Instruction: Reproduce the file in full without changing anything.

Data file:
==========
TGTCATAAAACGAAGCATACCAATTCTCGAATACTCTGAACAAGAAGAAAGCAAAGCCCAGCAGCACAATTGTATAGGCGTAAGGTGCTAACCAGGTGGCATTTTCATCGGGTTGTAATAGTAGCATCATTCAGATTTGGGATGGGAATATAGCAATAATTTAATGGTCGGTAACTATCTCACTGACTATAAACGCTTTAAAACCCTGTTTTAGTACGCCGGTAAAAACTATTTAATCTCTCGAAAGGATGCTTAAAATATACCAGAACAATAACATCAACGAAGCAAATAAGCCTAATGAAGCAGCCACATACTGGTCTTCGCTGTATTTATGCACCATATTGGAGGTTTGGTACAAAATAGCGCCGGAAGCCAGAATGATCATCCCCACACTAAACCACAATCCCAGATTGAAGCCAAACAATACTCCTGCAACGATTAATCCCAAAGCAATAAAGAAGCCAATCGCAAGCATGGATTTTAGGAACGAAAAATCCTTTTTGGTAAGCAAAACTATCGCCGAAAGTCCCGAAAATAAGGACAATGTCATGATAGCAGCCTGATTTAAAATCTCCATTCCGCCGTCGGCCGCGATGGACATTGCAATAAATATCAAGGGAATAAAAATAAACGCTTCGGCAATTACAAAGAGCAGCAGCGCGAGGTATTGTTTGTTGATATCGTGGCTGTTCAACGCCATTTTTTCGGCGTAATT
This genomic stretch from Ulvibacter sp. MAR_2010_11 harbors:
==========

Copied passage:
TGTCATAAAACGAAGCATACCAATTCTCGAATACTCTGAACAAGAAGAAAGCAAAGCCCAGCAGCACAATTGTATAGGCGTAAGGTGCTAACCAGGTGGCATTTTCATCGGGTTGTAATAGTAGCATCATTCAGATTTGGGATGGGAATATAGCAATAATTTAATGGTCGGTAACTATCTCACTGACTATAAACGCTTTAAAACCCTGTTTTAGTACGCCGGTAAAAACTATTTAATCTCTCGAAAGGATGCTTAAAATATACCAGAACAATAACATCAACGAAGCAAATAAGCCTAATGAAGCAGCCACATACTGGTCTTCGCTGTATTTATGCACCATATTGGAGGTTTGGTACAAAATAGCGCCGGAAGCCAGAATGATCATCCCCACACTAAACCACAATCCCAGATTGAAGCCAAACAATACTCCTGCAACGATTAATCCCAAAGCAATAAAGAAGCCAATCGCAAGCATGGATTTTAGGAACGAAAAATCCTTTTTGGTAAGCAAAACTATCGCCGAAAGTCCCGAAAATAAGGACAATGTCATGATAGCAGCCTGATTTAAAATCTCCATTCCGCCGTCGGCCGCGATGGACATTGCAATAAATATCAAGGGAATAAAAATAAACGCTTCGGCAATTACAAAGAGCAGCAGCGCGAGGTATTGTTTGTTGATATCGTGGCTGTTCAACGCCATTTTTTCGGCGTAATT
This genomic stretch from Ulvibacter sp. MAR_2010_11 harbors: